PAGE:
EGU2020-5129
https://doi.org/10.5194/egusphere-egu2020-5129
EGU General Assembly 2020
© Author(s) 2020. This work is distributed under
the Creative Commons Attribution 4.0 License.

A two-stage approach for assessment of distributional impacts in model-based delta planning: exploration of plausible inequality patterns and justice-based evaluation of policies

Bramka Arga Jafino1 and Jan Kwakkel2
Bramka Arga Jafino and Jan Kwakkel
  • 1Delft University of Technology, Multi Actor Systems, Delft, Netherlands (b.a.jafino@tudelft.nl)
  • 2Delft University of Technology, Multi Actor Systems, Delft, Netherlands (j.h.kwakkel@tudelft.nl)

Climate-related inequality can arise from the implementation of adaptation policies. As an example, the dike expansion policy for protecting rice farmers in the Vietnam Mekong Delta in the long run backfires to the small-scale farmers. The prevention of annual flooding reduces the supply of natural sediments, forcing farmers to apply more and more fertilizers to achieve the same yield. While large-scale farmers can afford this, small-scale farmers do not possess the required economics of scale and are thus harmed eventually. Together with climatic and socioeconomic uncertainties, the implementation of new policies can not only exacerbate existing inequalities, but also induce new inequalities. Hence, distributional impacts to affected stakeholders should be assessed in climate change adaptation planning.

In this study, we propose a two-stage approach to assess the distributional impacts of policies in model-based support for adaptation planning. The first stage is intended to explore potential inequality patterns that may emerge due to combination of new policies and the realization of exogenous scenarios. This stage comprises four steps: (i) disaggregation of performance indicators in the model in order to observe distributional impacts, (ii) performance of large-scale simulation experimentation to account for deep uncertainties, (iii) clustering of simulation results to identify distinctive inequality patterns, and (iv) application of scenario discovery tools, in particular classification and regression trees, to identify combinations of policies and uncertainties that lead to a specific inequality pattern.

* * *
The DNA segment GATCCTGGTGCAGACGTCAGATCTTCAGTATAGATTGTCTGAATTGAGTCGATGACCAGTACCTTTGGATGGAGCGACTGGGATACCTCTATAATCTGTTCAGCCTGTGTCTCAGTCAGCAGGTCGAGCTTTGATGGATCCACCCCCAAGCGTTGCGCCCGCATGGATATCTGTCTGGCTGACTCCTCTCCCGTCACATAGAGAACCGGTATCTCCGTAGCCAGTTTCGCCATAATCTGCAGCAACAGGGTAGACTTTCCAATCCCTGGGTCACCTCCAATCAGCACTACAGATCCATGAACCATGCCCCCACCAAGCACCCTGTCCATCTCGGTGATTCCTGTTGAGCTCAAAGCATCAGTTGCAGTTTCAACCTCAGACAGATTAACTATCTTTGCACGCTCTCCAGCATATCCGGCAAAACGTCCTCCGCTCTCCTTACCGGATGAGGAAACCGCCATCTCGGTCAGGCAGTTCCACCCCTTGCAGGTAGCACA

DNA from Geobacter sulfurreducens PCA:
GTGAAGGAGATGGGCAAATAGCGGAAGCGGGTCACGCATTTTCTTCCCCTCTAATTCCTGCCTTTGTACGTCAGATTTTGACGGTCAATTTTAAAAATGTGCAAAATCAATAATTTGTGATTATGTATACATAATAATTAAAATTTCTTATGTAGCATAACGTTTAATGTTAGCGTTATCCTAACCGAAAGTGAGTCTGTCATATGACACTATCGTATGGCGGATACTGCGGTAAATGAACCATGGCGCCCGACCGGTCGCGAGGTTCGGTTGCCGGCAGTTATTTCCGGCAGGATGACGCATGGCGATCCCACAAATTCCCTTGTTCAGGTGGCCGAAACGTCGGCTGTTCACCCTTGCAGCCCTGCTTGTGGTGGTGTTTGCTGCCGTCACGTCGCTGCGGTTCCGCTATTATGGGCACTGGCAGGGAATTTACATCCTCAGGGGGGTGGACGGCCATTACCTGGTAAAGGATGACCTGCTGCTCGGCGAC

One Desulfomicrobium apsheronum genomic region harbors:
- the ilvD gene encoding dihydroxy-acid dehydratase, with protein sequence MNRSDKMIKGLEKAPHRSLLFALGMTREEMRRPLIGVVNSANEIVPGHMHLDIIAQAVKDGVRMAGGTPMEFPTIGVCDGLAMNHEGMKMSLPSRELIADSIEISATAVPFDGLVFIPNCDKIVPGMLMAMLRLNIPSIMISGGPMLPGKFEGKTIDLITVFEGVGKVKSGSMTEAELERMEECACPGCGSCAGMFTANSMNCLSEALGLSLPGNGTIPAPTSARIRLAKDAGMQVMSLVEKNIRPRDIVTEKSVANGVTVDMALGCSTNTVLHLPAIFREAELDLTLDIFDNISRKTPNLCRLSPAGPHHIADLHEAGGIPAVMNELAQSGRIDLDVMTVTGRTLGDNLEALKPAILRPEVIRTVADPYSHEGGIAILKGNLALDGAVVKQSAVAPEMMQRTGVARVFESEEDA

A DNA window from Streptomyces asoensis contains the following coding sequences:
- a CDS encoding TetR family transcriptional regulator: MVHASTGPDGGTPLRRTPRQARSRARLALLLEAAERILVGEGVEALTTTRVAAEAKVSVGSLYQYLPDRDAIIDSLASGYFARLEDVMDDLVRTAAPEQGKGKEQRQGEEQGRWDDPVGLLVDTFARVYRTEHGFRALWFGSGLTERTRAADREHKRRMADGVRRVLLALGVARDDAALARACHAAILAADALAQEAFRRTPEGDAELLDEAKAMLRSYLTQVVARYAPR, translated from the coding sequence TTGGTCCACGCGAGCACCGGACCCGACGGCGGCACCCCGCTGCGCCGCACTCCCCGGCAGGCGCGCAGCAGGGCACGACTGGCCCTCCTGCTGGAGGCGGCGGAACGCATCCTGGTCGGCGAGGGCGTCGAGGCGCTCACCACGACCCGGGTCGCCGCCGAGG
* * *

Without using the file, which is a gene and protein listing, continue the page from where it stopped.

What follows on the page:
In the second stage we attempt to asses which policies are morally preferable with respect to the inequality patterns they generate, rather than only descriptively explore the patterns which is the case in the previous stage. To perform a normative evaluation of the distributional impacts, we operationalize five alternative principles of justice: improvement of total welfare (utilitarianism), prioritization of worse-off actors (prioritarianism), reduction of welfare differences across actors (two derivations: absolute inequality and envy measure), and improvement of worst-off actor (Rawlsian difference). The different operationalization of each of these principles forms the so-called social welfare function with which the distributional impacts can be aggregated.

To test this approach, we use an agricultural planning case study in the upper Vietnam Mekong Delta. Specifically, we assess the distributional impacts of alternative adaptation policies in the upper Vietnam Mekong Delta by using an integrated assessment model. We consider six alternative policies as well as uncertainties related to upstream discharge, sediment supply, and land-use change. Through the first stage, we identify six potential inequality patterns among the 23 districts in the study area, as well as the combinations of policies and uncertainties that result in these types of patterns. From applying the second stage we obtain complete rankings of alternative policies, based on their performance with respect to distributional impacts, under different realizations of scenarios. The explorative stage allows policy-makers to identify potential actions to compensate worse-off actors while the normative stage helps them to easily rank alternative policies based on a preferred moral principle.

How to cite: Jafino, B. A. and Kwakkel, J.: A two-stage approach for assessment of distributional impacts in model-based delta planning: exploration of plausible inequality patterns and justice-based evaluation of policies, EGU General Assembly 2020, Online, 4–8 May 2020, EGU2020-5129, https://doi.org/10.5194/egusphere-egu2020-5129, 2020

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